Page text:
Saturday 5 August 2023

REVIEW: Insidious: The Red Door (2023) - Starring Ty Simpkins, Patrick Wilson, Rose Byrne, Andrew Astor, Steve Coulter, Joseph Bishara, Whannell, Angus Sampson, and Lin Shaye

Review by Jon Donnis
Insidious: The Red Door takes the audience on a chilling journey into the depths of supernatural horror, skilfully crafted by director Patrick Wilson in his directorial debut. As the fifth instalment in the renowned Insidious franchise, the film weaves a sinister tale of forgotten memories, familial strife, and the malevolent forces lurking in the shadows.

Set nine years after the events of Insidious: Chapter 2, the film introduces us to a fractured world where Josh Lambert's haunting past is concealed within his repressed memories. Portrayed by Patrick Wilson, Josh navigates a life marred by divorce, loss, and strained relationships. The demise of his mother Lorraine sets the stage for a series of unnerving encounters that delve into the heart of unresolved family dynamics.

The narrative escalates when Josh's son, Dalton, played by (Ty Simpkins), unwittingly draws a foreboding image of the titular red door, a portal to the eerie realm known as The Further. As the spectral events unfold, it becomes evident that the legacy of this red door extends beyond mere superstition. Josh's confrontation with the vengeful spirit of his long-lost father unveils layers of emotional turmoil, fusing the supernatural with deeply rooted familial conflicts.

Dalton's journey, paralleling his father's, takes an ominous turn as he grapples with his nascent ability to astral project. The blending of modern technology, like YouTube videos explaining astral projection, with Elise Rainier's wisdom from the previous films bridges the franchise's continuity seamlessly. The frat party scene, juxtaposing the mundane with the paranormal, amplifies the tension as Dalton and his friend Chris stumble upon a horrifying presence.

The film thrives on building suspense through expertly choreographed sequences, keeping the audience on edge as malevolent forces intensify their grip on the characters. The reappearance of the red-faced demon, haunting both Josh's past and Dalton's present, serves as a harrowing reminder that some horrors refuse to remain confined by time.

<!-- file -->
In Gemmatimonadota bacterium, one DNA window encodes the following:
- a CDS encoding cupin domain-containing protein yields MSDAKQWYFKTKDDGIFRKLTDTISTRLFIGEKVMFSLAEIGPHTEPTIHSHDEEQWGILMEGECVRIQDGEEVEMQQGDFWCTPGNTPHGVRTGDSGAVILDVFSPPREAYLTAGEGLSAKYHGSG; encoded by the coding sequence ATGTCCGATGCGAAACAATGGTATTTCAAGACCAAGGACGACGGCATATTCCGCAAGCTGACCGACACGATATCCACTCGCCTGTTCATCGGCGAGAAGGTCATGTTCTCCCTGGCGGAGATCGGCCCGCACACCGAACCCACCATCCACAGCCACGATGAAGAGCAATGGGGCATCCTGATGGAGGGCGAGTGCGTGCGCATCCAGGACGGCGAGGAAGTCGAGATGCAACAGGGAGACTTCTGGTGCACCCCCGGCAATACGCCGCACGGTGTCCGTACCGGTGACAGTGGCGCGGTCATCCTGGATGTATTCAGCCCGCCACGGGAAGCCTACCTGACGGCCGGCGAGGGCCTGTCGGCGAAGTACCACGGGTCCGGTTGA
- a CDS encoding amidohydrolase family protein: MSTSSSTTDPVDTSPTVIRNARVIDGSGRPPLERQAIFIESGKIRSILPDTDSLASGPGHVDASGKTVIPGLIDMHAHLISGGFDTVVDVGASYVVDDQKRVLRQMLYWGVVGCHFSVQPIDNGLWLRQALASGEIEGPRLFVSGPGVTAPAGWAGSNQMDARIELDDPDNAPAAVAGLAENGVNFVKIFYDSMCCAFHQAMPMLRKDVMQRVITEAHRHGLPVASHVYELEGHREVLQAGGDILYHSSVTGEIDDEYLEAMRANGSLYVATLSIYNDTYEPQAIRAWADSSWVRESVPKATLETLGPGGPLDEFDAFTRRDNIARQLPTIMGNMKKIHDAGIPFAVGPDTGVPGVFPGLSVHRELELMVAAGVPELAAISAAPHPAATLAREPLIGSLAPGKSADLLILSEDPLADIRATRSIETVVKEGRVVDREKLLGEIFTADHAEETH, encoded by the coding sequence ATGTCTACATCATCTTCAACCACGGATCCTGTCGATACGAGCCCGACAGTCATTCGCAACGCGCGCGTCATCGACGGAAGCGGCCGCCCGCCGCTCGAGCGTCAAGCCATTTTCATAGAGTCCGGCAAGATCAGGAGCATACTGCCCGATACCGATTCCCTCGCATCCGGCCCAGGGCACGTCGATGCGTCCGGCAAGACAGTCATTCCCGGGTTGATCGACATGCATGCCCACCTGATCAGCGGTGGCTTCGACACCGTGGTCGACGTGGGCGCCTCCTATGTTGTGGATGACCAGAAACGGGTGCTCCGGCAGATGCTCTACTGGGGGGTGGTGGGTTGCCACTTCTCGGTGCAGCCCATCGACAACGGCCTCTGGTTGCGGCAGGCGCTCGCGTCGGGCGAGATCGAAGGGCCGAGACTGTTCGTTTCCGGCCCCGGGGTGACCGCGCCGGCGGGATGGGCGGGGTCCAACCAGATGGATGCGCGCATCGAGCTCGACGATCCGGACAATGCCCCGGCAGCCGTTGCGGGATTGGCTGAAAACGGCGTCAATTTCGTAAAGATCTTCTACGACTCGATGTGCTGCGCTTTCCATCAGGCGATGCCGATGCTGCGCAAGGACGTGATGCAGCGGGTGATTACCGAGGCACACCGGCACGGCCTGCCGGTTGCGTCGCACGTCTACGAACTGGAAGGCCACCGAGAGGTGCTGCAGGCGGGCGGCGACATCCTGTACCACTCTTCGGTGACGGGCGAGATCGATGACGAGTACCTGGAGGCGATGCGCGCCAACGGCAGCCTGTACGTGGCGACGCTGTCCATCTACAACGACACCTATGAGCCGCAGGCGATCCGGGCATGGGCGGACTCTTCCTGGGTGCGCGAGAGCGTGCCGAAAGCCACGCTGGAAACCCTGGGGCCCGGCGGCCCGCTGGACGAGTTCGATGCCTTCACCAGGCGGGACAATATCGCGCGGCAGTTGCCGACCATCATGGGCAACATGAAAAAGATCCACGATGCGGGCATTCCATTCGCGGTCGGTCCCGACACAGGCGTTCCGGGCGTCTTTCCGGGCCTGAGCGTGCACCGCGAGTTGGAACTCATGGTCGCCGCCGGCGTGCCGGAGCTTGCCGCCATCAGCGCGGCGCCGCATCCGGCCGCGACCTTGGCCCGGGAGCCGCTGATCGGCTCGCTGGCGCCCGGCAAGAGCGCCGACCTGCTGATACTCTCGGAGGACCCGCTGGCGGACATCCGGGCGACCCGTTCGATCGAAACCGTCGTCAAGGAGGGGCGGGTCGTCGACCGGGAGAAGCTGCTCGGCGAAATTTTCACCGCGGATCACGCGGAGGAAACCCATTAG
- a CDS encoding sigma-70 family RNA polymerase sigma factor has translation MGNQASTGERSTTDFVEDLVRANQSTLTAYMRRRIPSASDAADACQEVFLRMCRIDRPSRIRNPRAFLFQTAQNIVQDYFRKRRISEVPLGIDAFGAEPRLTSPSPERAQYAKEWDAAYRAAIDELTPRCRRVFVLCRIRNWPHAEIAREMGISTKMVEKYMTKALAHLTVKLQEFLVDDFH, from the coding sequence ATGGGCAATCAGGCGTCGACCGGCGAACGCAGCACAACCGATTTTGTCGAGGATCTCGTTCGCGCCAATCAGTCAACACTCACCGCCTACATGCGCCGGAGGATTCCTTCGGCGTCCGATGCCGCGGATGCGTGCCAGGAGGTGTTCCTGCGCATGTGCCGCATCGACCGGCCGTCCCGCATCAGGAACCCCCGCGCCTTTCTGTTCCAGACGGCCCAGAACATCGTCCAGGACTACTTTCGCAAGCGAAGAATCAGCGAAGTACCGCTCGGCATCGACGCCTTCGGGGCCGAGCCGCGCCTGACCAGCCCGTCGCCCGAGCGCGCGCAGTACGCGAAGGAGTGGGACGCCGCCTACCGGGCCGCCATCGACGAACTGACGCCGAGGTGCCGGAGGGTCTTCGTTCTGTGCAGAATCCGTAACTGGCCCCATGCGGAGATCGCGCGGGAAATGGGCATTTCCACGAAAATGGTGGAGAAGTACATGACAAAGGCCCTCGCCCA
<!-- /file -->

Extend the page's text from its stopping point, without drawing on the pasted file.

The intricate interplay between Josh, Dalton, and the supernatural culminates in a climactic showdown within The Further. As Josh's hidden memories resurface and Dalton's astral projection skills heighten, a tapestry of past trauma and paranormal terror comes together in a heart-pounding confrontation. The nightmarish lair of the red-faced demon serves as a visceral backdrop, intensifying the dread that envelops the characters.

Insidious: The Red Door adeptly pays homage to its franchise's legacy while carving a distinct path of its own. Patrick Wilson's dual role as both director and actor lends a nuanced touch to the film's eerie atmosphere, while the screenplay by Scott Teems and Leigh Whannell delves into the psychological horrors of suppressed memories and fractured relationships. The film's ability to seamlessly merge the mundane with the supernatural showcases the filmmakers' commitment to the horror genre's evolution.

The Good
Excellent visual effects and make up leave you with an uneasy feeling. Well written, with a strong performance from Patrick Wilson.

A few really good jump scares, that I did rather enjoy.

The Bad
The film takes itself a bit too seriously at times, and due to the PG 13 rating, it lacks the kind of gore that horror fans might expect. 

Insidious: The Red Door emerges as a decent addition to the Insidious franchise, offering a spine-tingling narrative that lingers long after the credits roll.

I imagine the stuck up critics will hate it, but general horror fans will enjoy it.

Not gory enough to please all, but scary enough to keep you happy.

I score Insidious: The Red Door a fair 7.5/10

In cinemas now!
And also available on Apple TV at and Amazon at